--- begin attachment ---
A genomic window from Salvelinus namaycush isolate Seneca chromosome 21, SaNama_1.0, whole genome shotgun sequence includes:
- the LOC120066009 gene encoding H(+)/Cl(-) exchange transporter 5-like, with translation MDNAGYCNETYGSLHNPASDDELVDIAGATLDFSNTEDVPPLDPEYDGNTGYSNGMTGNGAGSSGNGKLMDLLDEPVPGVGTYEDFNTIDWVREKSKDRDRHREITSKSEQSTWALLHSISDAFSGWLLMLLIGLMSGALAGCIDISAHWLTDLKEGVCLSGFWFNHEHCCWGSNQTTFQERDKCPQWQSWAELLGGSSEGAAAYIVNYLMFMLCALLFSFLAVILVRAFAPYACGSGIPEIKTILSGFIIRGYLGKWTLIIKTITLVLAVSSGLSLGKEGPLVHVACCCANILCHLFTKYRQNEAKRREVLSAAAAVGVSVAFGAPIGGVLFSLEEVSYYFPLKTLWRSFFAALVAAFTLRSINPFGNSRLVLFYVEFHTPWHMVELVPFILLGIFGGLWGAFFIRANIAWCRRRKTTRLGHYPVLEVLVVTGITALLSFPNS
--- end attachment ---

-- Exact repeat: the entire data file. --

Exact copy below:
A genomic window from Salvelinus namaycush isolate Seneca chromosome 21, SaNama_1.0, whole genome shotgun sequence includes:
- the LOC120066009 gene encoding H(+)/Cl(-) exchange transporter 5-like, with translation MDNAGYCNETYGSLHNPASDDELVDIAGATLDFSNTEDVPPLDPEYDGNTGYSNGMTGNGAGSSGNGKLMDLLDEPVPGVGTYEDFNTIDWVREKSKDRDRHREITSKSEQSTWALLHSISDAFSGWLLMLLIGLMSGALAGCIDISAHWLTDLKEGVCLSGFWFNHEHCCWGSNQTTFQERDKCPQWQSWAELLGGSSEGAAAYIVNYLMFMLCALLFSFLAVILVRAFAPYACGSGIPEIKTILSGFIIRGYLGKWTLIIKTITLVLAVSSGLSLGKEGPLVHVACCCANILCHLFTKYRQNEAKRREVLSAAAAVGVSVAFGAPIGGVLFSLEEVSYYFPLKTLWRSFFAALVAAFTLRSINPFGNSRLVLFYVEFHTPWHMVELVPFILLGIFGGLWGAFFIRANIAWCRRRKTTRLGHYPVLEVLVVTGITALLSFPNS